Take it from a Los Gatos property manager, owning a rental property comes with a large amount of responsibility and most of the time, it’s not all fun and games. To conserve a property’s worth and attractiveness for future prospective tenants, a landlord has to put in the work. You can’t get by with an occasional drive-by here and there.
If you’re serious about being a rental home owner, it’s important to carry out annual inspections of the premises during the tenancy. The main reason for this is to examine the property and make sure nothing is out of the ordinary. Mike Catalano with Real Estate Connections, Los Gatos Property Management company, recommends periodic inspections to allow landlords to double check the unit is being maintained and in sound condition.
Typically, your lease agreement should include a clause stating the tenant is aware the landlord will be given access to the property with proper notice. However, before showing up at your tenant’s front door, make sure to follow the California state law regarding such impositions.
California Civil Code Sec. 1954 states:
“Landlord must give reasonable notice except in case of emergency when no notice is necessary. Writing is not explicitly required. Twenty-four hours is rebuttably presumed to be reasonable. Landlord may enter in an emergency; to make necessary repairs; to make agreed repairs; to show the rental to prospective tenants, mortgagees or purchasers; when the tenant has abandoned or vacated the premises; and to do a pre-move-out initial inspection.”
In addition, California law mandates inspections only occur during normal business hours and landlords must enter with a clearly defined objective in mind. Furthermore, tenants are not required to be present for inspections, so long as correct procedures were followed.
Here are a few reasons as to why you should annually inspect your rental property:
- To replace all smoke detectors’ and carbon monoxide detectors’ batteries. Also, to check if both alarms are still mounted on the walls and if they need replacing.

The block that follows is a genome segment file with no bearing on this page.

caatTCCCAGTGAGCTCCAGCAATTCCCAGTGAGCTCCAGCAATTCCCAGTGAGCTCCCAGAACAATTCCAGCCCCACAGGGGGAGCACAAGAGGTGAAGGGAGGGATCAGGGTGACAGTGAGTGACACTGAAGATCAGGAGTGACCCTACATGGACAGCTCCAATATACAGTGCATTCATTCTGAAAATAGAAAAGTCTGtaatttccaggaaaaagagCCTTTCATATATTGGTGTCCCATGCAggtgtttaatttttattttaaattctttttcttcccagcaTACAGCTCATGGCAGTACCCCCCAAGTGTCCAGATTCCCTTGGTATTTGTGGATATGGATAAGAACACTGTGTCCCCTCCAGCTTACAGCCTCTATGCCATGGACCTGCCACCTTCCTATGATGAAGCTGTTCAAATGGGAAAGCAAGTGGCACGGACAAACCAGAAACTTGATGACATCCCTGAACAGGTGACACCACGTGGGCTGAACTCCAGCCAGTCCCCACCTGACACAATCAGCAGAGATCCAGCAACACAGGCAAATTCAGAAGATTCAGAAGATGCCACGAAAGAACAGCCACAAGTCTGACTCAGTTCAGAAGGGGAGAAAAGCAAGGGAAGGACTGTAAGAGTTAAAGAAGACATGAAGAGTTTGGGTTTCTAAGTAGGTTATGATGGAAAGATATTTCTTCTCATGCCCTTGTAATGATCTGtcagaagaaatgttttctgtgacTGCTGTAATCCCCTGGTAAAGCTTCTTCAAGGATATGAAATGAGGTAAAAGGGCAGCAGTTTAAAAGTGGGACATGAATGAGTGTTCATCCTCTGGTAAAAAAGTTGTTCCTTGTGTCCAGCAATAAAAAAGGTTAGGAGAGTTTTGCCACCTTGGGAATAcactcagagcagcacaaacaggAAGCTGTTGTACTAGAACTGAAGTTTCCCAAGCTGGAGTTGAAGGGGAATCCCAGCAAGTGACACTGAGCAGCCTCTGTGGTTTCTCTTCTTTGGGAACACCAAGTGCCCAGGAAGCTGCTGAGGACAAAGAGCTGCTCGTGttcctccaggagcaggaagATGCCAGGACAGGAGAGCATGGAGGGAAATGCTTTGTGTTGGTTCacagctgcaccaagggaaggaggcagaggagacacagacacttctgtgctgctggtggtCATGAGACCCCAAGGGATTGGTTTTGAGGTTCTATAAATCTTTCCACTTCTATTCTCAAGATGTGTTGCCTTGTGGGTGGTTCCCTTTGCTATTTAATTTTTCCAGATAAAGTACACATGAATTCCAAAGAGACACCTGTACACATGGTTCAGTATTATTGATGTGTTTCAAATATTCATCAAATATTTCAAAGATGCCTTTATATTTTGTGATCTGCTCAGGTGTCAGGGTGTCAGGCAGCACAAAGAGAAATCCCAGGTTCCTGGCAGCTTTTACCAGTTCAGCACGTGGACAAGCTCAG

- To check all kitchen and bathroom sinks for leaks. If leaks do go without repair then the landlord may face an even higher cost by repairing the flooring rather than simply tightening a pipe.
- If you have a no pets policy, then you must walk through the entire home to make sure there are no animals present.
- To ensure the plumbing is working properly by flushing all toilets, turning on all tubs and showers, and checking all faucets.
- To check the curb appeal of the home and see if sprinkler in both front and back yard are working, garbage cans are put away, and gardeners, or tenants, are maintaining both yards.
During your property inspections, be respectful and courteous with your tenant in order to build a solid relationship. By doing this your tenant will feel more comfortable keeping an open line of communication in case of any future necessary repairs.
A landlord should never ignore their investment; you never know what may be found during inspections. Don’t end up in a bad situation by deferring huge maintenance issues until after tenancy. Take control and take care of your rental property. If you have any questions, please feel free to Contact Us.